Public Wine Shop Egg Mayonnaise

With oeuf mayonnaise, the devil is in the details.

The surprisingly simple classic French dish of hard-boiled eggs and mayonnaise is taken very seriously in its homeland; The New York Times Magazine recently published an article titled “The egg dish is so good they have a society in France to ‘safeguard’ it.”

In Melbourne, it is decidedly less important. But the version at the Public Wine Shop, a small but mighty new bar on St Georges Road in Fitzroy North, is a feat of simplicity that steals the show while staying more or less true to its roots.

Behind is Ali Currey-Voumard, one of the country’s most exciting young chefs, who made a national sensation as head chef of Tasmania’s acclaimed Agrarian Kitchen Eatery, a sustainability-focused restaurant and cooking school in New Norfolk.

His prowess is outshone only by his modesty. He’s upside down, order up for Currey-Voumard when bed sheet You visit on a Tuesday night. It’s a full house, and she works methodically, single-handedly, hunched over a double-plate induction stove in the back corner of the bar. It’s an unassuming open kitchen that belies the understated refinement of its largely French-leaning menu (it spent time in France under chef Harry Lester at Le Saint Eutrope).

This refinement is perhaps clearest in their silky-smooth, perfectly balanced, ooft-worthy oeuf mayonnaise. “They are basic flavors,” she says. “But it’s really about nailing down those basics.”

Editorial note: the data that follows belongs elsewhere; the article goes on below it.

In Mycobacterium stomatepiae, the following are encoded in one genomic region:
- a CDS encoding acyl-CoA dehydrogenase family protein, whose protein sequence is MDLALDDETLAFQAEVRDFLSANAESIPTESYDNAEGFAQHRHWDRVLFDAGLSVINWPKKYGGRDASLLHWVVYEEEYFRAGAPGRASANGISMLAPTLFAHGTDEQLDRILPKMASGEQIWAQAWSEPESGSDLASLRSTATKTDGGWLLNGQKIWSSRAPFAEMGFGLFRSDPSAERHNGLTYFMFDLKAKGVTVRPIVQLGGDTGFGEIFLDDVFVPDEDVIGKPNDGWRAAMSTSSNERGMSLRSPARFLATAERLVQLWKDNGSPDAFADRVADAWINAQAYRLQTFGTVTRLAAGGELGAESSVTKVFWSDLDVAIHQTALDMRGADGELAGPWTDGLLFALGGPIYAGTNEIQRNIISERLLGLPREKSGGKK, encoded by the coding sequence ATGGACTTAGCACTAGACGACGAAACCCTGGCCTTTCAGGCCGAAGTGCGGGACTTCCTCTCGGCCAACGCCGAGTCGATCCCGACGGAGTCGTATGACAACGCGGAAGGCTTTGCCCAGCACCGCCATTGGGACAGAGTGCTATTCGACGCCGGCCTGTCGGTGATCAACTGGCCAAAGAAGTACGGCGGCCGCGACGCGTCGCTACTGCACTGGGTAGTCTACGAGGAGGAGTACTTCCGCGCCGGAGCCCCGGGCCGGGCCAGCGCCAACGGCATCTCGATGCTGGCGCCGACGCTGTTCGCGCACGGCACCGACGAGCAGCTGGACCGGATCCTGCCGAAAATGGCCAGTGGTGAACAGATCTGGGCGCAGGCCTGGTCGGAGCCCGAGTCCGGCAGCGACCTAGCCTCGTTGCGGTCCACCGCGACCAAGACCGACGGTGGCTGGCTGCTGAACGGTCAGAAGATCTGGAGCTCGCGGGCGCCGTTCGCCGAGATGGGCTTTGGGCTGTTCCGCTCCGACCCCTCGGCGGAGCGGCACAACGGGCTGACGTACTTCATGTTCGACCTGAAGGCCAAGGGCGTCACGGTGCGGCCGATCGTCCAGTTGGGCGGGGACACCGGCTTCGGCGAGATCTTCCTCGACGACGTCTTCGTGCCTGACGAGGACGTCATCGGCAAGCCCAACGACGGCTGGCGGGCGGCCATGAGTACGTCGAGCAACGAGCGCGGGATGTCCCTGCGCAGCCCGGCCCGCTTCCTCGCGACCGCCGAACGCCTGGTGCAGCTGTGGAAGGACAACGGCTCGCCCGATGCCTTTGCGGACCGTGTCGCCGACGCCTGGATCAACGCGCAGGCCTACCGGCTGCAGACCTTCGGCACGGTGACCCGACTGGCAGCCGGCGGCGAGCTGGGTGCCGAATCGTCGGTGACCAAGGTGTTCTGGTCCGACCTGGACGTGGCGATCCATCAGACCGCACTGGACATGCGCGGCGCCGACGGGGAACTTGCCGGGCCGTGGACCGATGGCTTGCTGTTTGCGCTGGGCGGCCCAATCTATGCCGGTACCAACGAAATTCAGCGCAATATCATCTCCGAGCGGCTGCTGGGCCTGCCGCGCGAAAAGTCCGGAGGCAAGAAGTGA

She says she tells diners unfamiliar with the French bistro staple, plainly, that, “It’s just eggs in mayonnaise… And once you say that, people tend not to need to know much more. They just get excited about the egg.”

To make it, boil Chooks in Rooke’s Eggs (from Cororooke in western Victoria) for five and a half minutes. Next comes the mayonnaise, which she says requires a lot of flavoring and fine-tuning to get the salt-to-vinegar ratio right. “You’re just dealing with an egg, which is obviously delicious, but can be bland if it doesn’t taste right.” The egg is then cut in half and drizzled with enough mayonnaise to make it disappear on the plate.

(Currey-Voumard was inspired by London celebrity chef Anna Tobias at her Bloomsbury restaurant Cafe Deco. “It’s so delicious,” she says.)

At a glance, it could be burrata. But a still stuck yolk lies underneath. It ends with a drizzle of oil, a crisscross of anchovy fillets from Cuca (an “extra treat”), some sort of herb (Currey-Voumard prefers celery leaf), and a piece of baguette cut in half, which you’ll need to clear the plate of each and every sign of eggy excellence.

While oeuf mayonnaise isn’t impossible to make, or even master, at home, “it’s a lot of effort,” says Currey-Voumard. “But I will say that it is a pleasure, for me, to do it well.”

So put your hand mixer down and leave it to a professional.

“This Melbourne Dish” is a new series about dishes that have caught the attention of bed sheet‘s publishers, or the ones the city has instantly fallen in love with.

Leave a Comment